Recorded by Jimmie Davis in 1940 with Decca, “You Are My Sunshine” quickly garnered worldwide appreciation. When I was growing up, it was my favourite song, and most likely my sister’s, and now it’s my niece’s. I remember asking my mom what the song was about, and she said it was about the singer’s husband going off to war. Surprised, I confessed I always thought it was about a mother having her child taken away. She readily admitted she’d actually made up that explanation on the spot.

Unbeknownst to me, however, I had only ever heard a loop of the first two stanzas. It wasn’t until I started researching for this node that I found out it had another two verses I’d never heard. They, despite the song being regularly described as “inspirational”, clearly describe a heartbroken lover being left for another. After that, there are two stanzas that were added extolling Louisiana’s virtues (enabling it to be named a state song).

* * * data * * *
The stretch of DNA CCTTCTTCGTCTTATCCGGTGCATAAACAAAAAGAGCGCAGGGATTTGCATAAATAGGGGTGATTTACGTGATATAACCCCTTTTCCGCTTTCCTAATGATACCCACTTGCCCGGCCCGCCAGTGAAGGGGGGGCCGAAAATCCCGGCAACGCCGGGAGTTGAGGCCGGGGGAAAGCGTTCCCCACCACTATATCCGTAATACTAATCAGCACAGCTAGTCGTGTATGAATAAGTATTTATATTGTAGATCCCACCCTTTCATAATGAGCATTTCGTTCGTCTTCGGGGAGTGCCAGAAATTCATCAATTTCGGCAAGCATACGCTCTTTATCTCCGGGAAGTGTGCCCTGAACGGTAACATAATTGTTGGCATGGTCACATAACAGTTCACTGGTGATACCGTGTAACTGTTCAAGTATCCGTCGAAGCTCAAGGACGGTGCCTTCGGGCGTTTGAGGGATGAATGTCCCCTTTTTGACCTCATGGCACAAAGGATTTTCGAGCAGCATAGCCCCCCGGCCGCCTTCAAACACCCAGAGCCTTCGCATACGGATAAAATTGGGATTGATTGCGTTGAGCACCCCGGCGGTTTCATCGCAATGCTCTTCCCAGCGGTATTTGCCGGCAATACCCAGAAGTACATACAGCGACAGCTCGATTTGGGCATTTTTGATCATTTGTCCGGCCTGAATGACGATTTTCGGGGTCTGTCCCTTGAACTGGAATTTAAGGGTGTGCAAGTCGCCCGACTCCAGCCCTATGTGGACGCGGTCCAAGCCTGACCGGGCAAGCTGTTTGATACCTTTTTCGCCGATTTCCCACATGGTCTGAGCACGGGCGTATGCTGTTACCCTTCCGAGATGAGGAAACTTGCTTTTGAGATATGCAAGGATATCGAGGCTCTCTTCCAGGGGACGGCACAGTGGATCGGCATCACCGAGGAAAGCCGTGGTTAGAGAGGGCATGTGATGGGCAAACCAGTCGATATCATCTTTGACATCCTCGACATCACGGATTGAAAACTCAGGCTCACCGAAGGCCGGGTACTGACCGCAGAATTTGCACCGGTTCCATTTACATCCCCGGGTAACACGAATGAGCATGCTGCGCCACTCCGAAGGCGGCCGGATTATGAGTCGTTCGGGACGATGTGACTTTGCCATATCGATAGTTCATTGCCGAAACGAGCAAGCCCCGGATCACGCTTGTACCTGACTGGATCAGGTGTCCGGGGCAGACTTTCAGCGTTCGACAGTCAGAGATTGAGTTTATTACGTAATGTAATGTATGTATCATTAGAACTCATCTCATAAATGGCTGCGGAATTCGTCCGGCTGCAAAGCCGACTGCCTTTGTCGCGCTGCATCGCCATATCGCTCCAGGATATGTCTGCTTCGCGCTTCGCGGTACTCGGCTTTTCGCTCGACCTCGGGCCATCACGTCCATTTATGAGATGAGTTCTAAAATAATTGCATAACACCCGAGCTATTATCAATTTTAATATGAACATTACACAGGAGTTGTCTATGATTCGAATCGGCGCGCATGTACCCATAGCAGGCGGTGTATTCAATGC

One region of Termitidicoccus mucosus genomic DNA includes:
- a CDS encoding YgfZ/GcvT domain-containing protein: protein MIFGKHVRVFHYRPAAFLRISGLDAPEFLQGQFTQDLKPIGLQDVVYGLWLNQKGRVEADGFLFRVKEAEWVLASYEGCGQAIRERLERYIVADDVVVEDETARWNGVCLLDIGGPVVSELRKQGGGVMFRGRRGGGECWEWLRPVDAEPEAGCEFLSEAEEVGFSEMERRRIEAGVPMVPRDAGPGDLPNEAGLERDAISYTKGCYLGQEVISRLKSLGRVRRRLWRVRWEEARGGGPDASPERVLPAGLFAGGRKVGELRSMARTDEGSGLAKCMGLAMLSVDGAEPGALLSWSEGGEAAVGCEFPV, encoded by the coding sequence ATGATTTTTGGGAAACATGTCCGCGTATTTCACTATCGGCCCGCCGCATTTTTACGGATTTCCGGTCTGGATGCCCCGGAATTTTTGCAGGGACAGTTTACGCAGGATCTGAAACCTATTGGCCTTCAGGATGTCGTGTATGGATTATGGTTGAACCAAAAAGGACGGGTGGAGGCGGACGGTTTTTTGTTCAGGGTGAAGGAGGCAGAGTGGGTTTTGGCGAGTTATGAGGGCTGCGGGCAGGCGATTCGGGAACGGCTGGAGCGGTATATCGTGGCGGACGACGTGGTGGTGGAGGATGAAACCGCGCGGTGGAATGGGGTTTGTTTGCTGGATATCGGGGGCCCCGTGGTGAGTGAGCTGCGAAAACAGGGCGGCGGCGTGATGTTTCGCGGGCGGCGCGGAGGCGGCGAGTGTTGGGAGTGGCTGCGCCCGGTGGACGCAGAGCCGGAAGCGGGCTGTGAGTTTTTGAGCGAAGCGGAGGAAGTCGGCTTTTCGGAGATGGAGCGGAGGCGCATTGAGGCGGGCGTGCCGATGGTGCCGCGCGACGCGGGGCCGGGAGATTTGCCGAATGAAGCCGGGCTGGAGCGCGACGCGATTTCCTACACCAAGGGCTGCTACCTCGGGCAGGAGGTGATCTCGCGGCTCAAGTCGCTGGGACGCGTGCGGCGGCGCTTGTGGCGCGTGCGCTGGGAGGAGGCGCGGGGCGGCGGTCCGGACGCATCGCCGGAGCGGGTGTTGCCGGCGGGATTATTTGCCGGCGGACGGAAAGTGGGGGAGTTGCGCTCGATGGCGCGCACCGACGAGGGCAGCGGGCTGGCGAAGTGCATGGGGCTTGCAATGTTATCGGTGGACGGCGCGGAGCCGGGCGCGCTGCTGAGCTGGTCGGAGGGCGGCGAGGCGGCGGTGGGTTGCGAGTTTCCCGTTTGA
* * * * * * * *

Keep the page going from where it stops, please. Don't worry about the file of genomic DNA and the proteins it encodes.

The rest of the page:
Jimmie Davis bought the rights for “You Are My Sunshine” from Paul Rice (who may have bought from someone else) for between fifteen dollars and five hundred dollars. He recorded a version in 1931, but it didn’t catch on until his 1940 version. It would go on to sell a million copies, be named King George VI’s favourite song, be recorded over 350 times by various artists, be translated into 30 different languages, and be named one of country music’s most recognized songs.

Maybe I’m a revisionist, but I won’t start singing “But now you’ve left me / And love another / You have shattered all my dreams”. I’ll sing it to my niece the way my mother sang it to me.

You’ll never know, dear
How much I love you.
Please don’t take my sunshine away.


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